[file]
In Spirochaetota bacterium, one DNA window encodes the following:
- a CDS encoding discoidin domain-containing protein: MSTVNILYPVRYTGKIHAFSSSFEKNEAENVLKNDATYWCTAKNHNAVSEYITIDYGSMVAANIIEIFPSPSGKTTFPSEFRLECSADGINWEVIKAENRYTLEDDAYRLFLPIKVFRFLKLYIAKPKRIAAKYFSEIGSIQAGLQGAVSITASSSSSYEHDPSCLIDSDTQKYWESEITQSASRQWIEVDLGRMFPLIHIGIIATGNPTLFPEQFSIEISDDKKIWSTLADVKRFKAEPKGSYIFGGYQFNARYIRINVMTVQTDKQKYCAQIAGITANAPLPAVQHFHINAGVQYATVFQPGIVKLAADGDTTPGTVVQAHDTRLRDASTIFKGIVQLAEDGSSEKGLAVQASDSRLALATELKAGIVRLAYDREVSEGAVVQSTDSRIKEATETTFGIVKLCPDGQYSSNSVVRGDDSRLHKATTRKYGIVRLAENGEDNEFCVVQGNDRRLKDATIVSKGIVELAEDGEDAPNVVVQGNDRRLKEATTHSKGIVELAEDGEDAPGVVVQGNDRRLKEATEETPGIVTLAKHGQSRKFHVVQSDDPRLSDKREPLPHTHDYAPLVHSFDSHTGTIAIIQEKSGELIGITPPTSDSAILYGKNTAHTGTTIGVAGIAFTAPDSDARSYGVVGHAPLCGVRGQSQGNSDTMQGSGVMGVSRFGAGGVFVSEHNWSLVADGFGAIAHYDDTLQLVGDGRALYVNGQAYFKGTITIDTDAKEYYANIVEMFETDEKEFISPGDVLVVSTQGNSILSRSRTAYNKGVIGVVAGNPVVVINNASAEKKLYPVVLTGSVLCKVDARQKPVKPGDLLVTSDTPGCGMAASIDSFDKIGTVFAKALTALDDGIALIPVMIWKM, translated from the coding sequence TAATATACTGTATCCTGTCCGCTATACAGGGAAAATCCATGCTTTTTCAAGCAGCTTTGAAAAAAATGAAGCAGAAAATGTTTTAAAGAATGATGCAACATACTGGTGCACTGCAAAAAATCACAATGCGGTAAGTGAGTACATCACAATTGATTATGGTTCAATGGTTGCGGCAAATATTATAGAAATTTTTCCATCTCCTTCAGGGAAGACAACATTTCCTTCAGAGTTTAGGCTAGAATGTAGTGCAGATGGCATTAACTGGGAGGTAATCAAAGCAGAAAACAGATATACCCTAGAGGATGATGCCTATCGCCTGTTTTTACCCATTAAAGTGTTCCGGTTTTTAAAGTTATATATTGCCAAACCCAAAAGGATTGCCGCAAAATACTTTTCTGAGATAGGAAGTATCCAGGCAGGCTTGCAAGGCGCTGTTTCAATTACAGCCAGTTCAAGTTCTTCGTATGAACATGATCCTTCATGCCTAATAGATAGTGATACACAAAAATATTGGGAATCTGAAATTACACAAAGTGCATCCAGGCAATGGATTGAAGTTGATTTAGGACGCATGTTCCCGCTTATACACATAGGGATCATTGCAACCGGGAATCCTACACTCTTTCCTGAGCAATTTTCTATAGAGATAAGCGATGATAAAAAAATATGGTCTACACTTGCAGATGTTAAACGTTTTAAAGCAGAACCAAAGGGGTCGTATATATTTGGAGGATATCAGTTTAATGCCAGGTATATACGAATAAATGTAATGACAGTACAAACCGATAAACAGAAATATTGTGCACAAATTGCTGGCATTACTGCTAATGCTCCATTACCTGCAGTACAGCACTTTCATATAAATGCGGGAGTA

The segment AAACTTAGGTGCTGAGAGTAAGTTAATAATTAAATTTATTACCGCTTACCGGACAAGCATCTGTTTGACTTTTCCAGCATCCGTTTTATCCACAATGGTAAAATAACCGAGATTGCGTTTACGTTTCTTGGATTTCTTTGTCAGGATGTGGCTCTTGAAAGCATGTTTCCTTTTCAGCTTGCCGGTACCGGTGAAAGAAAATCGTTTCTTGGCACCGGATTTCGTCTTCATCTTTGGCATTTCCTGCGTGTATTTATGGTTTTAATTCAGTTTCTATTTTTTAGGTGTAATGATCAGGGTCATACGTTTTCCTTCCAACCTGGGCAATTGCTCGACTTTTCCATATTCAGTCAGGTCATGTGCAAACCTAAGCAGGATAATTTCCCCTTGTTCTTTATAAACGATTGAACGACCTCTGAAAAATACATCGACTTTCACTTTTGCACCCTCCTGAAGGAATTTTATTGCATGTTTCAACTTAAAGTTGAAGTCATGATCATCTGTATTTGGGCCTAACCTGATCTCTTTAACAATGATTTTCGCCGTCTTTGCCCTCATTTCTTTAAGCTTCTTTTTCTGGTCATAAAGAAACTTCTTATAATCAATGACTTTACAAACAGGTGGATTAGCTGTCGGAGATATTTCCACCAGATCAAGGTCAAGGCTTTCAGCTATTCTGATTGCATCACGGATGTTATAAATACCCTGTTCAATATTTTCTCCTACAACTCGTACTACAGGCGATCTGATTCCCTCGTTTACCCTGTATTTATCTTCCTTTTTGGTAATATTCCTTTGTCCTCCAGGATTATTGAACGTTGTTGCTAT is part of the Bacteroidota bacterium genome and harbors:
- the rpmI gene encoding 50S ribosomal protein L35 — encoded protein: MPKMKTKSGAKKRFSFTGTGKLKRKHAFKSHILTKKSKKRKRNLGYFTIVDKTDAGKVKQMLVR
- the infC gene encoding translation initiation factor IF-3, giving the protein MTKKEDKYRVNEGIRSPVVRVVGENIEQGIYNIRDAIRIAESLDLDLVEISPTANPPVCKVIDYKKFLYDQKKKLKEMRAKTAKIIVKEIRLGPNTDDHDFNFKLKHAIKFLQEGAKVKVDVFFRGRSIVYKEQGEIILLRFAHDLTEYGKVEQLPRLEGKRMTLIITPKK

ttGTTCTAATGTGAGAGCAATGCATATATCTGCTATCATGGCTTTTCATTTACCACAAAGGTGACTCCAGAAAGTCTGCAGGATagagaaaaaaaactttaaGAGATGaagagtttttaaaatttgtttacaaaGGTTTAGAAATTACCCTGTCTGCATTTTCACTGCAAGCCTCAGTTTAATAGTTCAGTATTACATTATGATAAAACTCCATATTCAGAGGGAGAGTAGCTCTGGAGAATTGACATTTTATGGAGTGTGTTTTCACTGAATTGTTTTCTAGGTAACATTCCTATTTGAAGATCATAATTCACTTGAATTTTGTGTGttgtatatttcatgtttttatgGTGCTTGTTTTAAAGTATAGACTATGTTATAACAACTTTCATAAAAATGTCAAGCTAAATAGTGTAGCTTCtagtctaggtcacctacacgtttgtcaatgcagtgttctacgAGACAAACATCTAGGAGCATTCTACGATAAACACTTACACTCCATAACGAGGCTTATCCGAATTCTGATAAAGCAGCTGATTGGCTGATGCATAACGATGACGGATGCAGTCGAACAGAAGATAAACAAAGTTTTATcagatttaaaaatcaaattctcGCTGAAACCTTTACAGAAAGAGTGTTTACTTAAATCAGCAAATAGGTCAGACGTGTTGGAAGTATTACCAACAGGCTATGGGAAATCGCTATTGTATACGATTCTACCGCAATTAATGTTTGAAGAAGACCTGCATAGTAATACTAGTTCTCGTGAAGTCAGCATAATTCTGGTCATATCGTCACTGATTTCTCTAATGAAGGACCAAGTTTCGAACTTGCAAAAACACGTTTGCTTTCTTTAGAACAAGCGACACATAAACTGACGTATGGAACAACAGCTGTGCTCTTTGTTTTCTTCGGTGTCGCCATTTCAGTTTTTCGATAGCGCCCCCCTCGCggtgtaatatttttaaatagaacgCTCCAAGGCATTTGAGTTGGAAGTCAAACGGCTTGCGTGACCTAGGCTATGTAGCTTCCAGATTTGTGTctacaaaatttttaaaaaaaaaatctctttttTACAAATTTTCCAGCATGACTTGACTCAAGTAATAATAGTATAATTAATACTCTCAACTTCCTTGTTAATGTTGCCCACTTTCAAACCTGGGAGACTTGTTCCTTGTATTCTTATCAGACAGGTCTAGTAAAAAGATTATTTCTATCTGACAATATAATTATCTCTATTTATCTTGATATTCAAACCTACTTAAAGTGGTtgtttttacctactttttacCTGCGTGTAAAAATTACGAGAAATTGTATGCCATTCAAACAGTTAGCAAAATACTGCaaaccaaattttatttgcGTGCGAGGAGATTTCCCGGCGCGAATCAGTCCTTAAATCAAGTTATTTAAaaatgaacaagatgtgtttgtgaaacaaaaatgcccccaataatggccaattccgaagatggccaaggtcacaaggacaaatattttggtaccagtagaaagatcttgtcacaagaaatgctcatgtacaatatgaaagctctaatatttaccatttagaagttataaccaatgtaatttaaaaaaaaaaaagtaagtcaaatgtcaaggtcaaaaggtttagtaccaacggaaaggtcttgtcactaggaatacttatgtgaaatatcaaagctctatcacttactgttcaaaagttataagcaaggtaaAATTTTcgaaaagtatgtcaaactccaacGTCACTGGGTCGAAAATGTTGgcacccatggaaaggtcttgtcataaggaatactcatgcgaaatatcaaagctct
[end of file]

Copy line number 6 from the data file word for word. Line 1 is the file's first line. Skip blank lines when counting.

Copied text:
ttGTTCTAATGTGAGAGCAATGCATATATCTGCTATCATGGCTTTTCATTTACCACAAAGGTGACTCCAGAAAGTCTGCAGGATagagaaaaaaaactttaaGAGATGaagagtttttaaaatttgtttacaaaGGTTTAGAAATTACCCTGTCTGCATTTTCACTGCAAGCCTCAGTTTAATAGTTCAGTATTACATTATGATAAAACTCCATATTCAGAGGGAGAGTAGCTCTGGAGAATTGACATTTTATGGAGTGTGTTTTCACTGAATTGTTTTCTAGGTAACATTCCTATTTGAAGATCATAATTCACTTGAATTTTGTGTGttgtatatttcatgtttttatgGTGCTTGTTTTAAAGTATAGACTATGTTATAACAACTTTCATAAAAATGTCAAGCTAAATAGTGTAGCTTCtagtctaggtcacctacacgtttgtcaatgcagtgttctacgAGACAAACATCTAGGAGCATTCTACGATAAACACTTACACTCCATAACGAGGCTTATCCGAATTCTGATAAAGCAGCTGATTGGCTGATGCATAACGATGACGGATGCAGTCGAACAGAAGATAAACAAAGTTTTATcagatttaaaaatcaaattctcGCTGAAACCTTTACAGAAAGAGTGTTTACTTAAATCAGCAAATAGGTCAGACGTGTTGGAAGTATTACCAACAGGCTATGGGAAATCGCTATTGTATACGATTCTACCGCAATTAATGTTTGAAGAAGACCTGCATAGTAATACTAGTTCTCGTGAAGTCAGCATAATTCTGGTCATATCGTCACTGATTTCTCTAATGAAGGACCAAGTTTCGAACTTGCAAAAACACGTTTGCTTTCTTTAGAACAAGCGACACATAAACTGACGTATGGAACAACAGCTGTGCTCTTTGTTTTCTTCGGTGTCGCCATTTCAGTTTTTCGATAGCGCCCCCCTCGCggtgtaatatttttaaatagaacgCTCCAAGGCATTTGAGTTGGAAGTCAAACGGCTTGCGTGACCTAGGCTATGTAGCTTCCAGATTTGTGTctacaaaatttttaaaaaaaaaatctctttttTACAAATTTTCCAGCATGACTTGACTCAAGTAATAATAGTATAATTAATACTCTCAACTTCCTTGTTAATGTTGCCCACTTTCAAACCTGGGAGACTTGTTCCTTGTATTCTTATCAGACAGGTCTAGTAAAAAGATTATTTCTATCTGACAATATAATTATCTCTATTTATCTTGATATTCAAACCTACTTAAAGTGGTtgtttttacctactttttacCTGCGTGTAAAAATTACGAGAAATTGTATGCCATTCAAACAGTTAGCAAAATACTGCaaaccaaattttatttgcGTGCGAGGAGATTTCCCGGCGCGAATCAGTCCTTAAATCAAGTTATTTAAaaatgaacaagatgtgtttgtgaaacaaaaatgcccccaataatggccaattccgaagatggccaaggtcacaaggacaaatattttggtaccagtagaaagatcttgtcacaagaaatgctcatgtacaatatgaaagctctaatatttaccatttagaagttataaccaatgtaatttaaaaaaaaaaaagtaagtcaaatgtcaaggtcaaaaggtttagtaccaacggaaaggtcttgtcactaggaatacttatgtgaaatatcaaagctctatcacttactgttcaaaagttataagcaaggtaaAATTTTcgaaaagtatgtcaaactccaacGTCACTGGGTCGAAAATGTTGgcacccatggaaaggtcttgtcataaggaatactcatgcgaaatatcaaagctct